Fantasy Fishing: Balance history and momentum at Ross Barnett

We’re at a tipping point in the Elite Series season, one where anglers who’ve developed momentum need to keep it going and those who’ve stumbled out of the gate need to get some traction before the year slips away. At the same time, we’re also moving away from the spawn toward true postspawn patterns; some different skill sets will come into play. Ross Barnett may not reflect that in the way that a “true” structure lake, such as one of the TVA venues might, but look for there to be a subtle shift.

It has been a tough year for Fantasy Fishing prognosticators. We’ll need to go back to the numbers, but I bet there were a low single-digit number of Fantasy players who had Jacob Wheeler at Cherokee, Timmy Horton at Okeechobee or John Murray at Toledo Bend – let alone anglers like Jesse Wiggins, David Fritts or Jamie Hartman garnering major points. We’ll see if entropy continues to rule the roost on an increasingly level playing field, but for now it pays to blend anglers’ history and current momentum when making your picks.


It’s tough not to pick Ott DeFoe here, given the incredible run he’s on, which includes four top 10s in the past six B.A.S.S. events he’s fished. He’s established a solid lead in AOY and hasn’t missed a check since the Potomac last August. But my pick here is Jason Christie, who is coming off a stellar event at Toledo Bend, holding down the third-place spot in the Toyota Bassmaster Angler of the Year race, and finished fourth at RB in a 2015 Central Open. Like DeFoe, he’s versatile, not afraid of going offshore or digging around in Ross Barnett’s many stumps and pad fields, and while Mississippi isn’t quite his backyard, it’s not terribly different. By the way, he hasn’t missed a check in B.A.S.S. competition since last year’s BASSFest on Texoma, where he barely missed the money.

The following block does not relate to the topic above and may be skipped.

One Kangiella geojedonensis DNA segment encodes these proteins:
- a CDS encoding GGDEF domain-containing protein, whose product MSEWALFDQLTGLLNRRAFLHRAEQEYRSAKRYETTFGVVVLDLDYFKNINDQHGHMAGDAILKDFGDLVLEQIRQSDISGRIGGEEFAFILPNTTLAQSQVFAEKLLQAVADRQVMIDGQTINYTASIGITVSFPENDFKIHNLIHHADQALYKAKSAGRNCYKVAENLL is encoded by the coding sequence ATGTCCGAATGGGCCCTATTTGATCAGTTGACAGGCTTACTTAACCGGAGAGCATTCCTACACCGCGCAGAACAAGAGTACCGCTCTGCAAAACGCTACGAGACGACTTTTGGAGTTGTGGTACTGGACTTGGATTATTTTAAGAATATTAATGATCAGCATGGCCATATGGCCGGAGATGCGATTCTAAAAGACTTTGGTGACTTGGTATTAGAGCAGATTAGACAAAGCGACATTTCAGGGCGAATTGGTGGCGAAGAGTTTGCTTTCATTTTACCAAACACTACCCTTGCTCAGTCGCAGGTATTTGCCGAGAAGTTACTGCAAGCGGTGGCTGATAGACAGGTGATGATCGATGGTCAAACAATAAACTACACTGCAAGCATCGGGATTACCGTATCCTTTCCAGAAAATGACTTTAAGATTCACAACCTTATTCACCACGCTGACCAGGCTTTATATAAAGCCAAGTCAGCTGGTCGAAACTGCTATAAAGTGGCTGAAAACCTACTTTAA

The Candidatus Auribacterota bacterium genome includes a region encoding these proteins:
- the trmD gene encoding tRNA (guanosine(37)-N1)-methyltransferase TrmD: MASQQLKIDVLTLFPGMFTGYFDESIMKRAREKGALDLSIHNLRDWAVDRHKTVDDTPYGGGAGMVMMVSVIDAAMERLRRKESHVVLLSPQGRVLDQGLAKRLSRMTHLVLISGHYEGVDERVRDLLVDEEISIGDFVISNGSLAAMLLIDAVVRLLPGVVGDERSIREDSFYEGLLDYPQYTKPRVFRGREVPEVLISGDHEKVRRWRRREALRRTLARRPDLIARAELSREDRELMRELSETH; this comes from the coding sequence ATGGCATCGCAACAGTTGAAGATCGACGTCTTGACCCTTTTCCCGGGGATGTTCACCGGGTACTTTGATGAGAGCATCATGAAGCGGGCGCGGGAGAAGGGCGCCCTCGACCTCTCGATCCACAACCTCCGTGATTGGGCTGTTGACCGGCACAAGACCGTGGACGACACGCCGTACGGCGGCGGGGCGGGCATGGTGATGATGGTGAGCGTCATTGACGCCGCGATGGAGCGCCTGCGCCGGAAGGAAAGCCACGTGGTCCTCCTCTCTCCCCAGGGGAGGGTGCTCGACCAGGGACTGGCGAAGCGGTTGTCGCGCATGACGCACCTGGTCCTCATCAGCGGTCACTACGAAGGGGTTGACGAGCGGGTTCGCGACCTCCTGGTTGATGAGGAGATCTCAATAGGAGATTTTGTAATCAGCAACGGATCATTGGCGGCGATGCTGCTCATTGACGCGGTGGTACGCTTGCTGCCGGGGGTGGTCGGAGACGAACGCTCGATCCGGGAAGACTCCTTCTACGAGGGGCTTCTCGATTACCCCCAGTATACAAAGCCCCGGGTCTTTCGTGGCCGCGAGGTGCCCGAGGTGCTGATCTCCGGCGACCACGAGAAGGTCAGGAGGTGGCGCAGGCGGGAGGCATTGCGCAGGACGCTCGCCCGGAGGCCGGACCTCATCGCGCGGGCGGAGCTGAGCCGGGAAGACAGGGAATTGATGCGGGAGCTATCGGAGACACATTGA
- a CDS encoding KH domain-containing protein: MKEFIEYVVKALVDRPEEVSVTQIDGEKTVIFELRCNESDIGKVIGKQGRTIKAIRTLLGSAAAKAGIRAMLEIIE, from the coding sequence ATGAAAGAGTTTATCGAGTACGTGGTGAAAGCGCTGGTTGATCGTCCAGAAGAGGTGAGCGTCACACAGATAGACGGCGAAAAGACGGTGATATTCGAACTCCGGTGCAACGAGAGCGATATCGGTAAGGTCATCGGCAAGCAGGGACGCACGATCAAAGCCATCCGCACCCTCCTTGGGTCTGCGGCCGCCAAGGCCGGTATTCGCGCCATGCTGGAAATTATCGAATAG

I’ve picked Keith Combs multiple times this year and he’s yet to come through in grand style, but that can’t last a whole season, can it? He was 11th in a 2013 Central Open, and while he may not get to grind the bills off a half-dozen 6XDs, he’ll be around the kickers he needs to succeed and at some point he’s going to break through in a big way. Nevertheless, I’m going with Mike McClelland, whose track record here is unimpeachable. He won a 1996 Invitational (one of two in a row that year), introducing the world to the War Eagle spinnerbait. In 1998 he was the runner up, and to show that he hadn’t lost his mojo, he was 13th in 2015. He won an Open at Table Rock earlier this year, but has been good-but-not-great in Elite competition. Time to change that.


I’m going with Kennedy here because he’s going to win another at some point, and if I haven’t openly voted for him in that event my phone my blow up with taunting text messages. Seriously, he’s fishing well, buoyed by a newer, faster boat and Power-Poles, and this just seems like a tournament where he’ll be able to swim a jig, pitch a Senko, and then whack a few kickers with the old XPS swimbait. If you’re not ready to ride Kennedy’s roller coaster, go with Randall Tharp, who won here in 2013, and needs to get back on track after the worst Elite finish of his career.


Skeet Reese bounced back at Toledo Bend after a disastrous Elite season start, and I’ll be surprised if he’s not in contention for a Classic spot at year’s end, but for the same river-run reasons that I expect McClelland and Christie to do well, I think that Browning is primed to make a move. History is on his side, too. He was fifth here in 2015 and second here in 2013 after finishing in the twenties in ’96 and ’98. While this isn’t the Red River, it fits his style and tackle box to a tee.


I almost picked Lucas at Toledo Bend, figuring that he’d finally get a handle on that lake and on his season, but he didn’t. Instead, he finished 78th. That makes three straight Elites where he’s missed the money. He’s too talented and accomplished to continue like that, and in Bucket E you can take a risk on someone with horrible momentum but a history of past performance. Unlike Toledo, where he’s really struggled, he finished seventh at Ross Barnett in 2013. If you’re not sure that he’ll turn it around, bet on Tommy Biffle, who finished third here in 2015.

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